Park Drive Ravine

ParkDriveRavine-Sig.jpg
Toronto, ON
Canada
Park Drive Ravine

Landscape Information

Park Drive Reservation Trail, Park Drive Reservation Ravine, Second Rosedale Ravine, Park Drive Ravine

Part of the natural system of stream-cut gorges that empty into the Don River, this ravine near downtown Toronto cleaves the subdivision of Rosedale, and once carried a roadbed that was the primary means to access the Don Valley. In 1881 Edgar Jarvis built the North Iron Bridge across the ravine to connect southern Rosedale to land he owned on the north, which was subsequently developed. With the completion of an extension to Bayview Avenue, and the construction of the Don Valley Parkway in the 1960s, the road that traversed the ravine became unnecessary, and was closed to vehicular traffic in 1973.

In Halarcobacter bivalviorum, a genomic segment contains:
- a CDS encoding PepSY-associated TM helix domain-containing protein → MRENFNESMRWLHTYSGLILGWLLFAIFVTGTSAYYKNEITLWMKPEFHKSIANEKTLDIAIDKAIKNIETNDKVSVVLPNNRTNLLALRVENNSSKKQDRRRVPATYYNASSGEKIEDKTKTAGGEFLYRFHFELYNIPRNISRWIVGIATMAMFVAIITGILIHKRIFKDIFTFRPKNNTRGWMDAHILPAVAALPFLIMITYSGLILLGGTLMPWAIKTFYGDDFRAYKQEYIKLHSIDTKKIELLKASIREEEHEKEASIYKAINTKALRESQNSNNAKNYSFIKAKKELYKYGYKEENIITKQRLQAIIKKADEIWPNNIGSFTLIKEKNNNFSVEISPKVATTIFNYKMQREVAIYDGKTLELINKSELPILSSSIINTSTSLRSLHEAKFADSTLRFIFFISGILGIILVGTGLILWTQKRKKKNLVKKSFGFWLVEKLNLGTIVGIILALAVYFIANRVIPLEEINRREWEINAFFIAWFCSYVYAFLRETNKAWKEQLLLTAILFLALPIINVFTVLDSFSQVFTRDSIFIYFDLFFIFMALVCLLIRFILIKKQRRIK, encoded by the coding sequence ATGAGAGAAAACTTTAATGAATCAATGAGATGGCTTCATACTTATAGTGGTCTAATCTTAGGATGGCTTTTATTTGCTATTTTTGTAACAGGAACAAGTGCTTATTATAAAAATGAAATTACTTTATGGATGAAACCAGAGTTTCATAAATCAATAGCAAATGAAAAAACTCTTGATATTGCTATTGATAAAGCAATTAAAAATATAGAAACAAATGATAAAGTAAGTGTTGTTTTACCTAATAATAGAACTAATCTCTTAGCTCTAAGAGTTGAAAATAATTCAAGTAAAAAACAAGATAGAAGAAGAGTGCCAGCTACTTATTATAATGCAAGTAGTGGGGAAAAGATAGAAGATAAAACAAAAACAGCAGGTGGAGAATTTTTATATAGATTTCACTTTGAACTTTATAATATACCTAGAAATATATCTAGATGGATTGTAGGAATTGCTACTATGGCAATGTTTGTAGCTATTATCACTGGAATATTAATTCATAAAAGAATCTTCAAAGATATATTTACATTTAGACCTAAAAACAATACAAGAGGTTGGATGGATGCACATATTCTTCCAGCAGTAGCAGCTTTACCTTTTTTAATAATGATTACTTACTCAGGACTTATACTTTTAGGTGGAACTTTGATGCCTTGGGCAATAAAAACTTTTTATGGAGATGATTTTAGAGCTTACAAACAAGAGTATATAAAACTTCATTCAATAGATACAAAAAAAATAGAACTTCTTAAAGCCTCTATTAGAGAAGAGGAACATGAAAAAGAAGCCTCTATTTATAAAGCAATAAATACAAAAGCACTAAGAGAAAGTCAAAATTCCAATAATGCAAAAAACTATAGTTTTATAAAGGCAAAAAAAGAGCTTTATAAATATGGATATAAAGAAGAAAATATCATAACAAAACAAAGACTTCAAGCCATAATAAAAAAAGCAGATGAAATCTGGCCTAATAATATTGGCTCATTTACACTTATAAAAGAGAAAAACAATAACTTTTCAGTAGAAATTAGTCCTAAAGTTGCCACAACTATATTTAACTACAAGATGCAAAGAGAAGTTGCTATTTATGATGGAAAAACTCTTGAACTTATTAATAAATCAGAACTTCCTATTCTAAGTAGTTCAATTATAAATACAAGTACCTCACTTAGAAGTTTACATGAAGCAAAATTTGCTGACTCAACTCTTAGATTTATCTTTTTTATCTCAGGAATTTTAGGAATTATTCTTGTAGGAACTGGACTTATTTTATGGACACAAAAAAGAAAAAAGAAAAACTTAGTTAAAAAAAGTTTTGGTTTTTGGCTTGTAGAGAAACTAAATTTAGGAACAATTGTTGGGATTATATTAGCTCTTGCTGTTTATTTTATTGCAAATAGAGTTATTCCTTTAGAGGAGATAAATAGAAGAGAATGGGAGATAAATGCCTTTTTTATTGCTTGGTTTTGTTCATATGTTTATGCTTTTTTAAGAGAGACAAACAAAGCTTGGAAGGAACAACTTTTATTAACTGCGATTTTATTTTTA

The ravine can be entered from Mt. Pleasant Avenue on the northwest, where a one-kilometer-long gravel path descends into the forested chasm of Norway maples, poplars, and elms.  On the north side of the trail, past a stand of balsam poplars, is the Yellow Creek Butterfly Meadow, a re-naturalized area planted (circa 2000) with sedges, wildflowers, and shrubs to support pollinators. Farther to the southeast is the outflow of the Spadina Storm Trunk Sewer (constructed in the 1960s), which arrives from the north, carrying the piped overflow from Castle Frank Brook. Farther along to the south is a fork in the trail: the southwesterly path is Milkman’s Lane (previously used by dairymen to access the Don Valley and closed to traffic in 1958), which meanders through stands of maple, ash, white birch, beech, oak, and hemlock, to reach Craigleigh Gardens. The trail passing through the Park Drive Reservation Lands is a segment of the Beltline Trail, a nine-kilometer-long rails-to-trails initiative.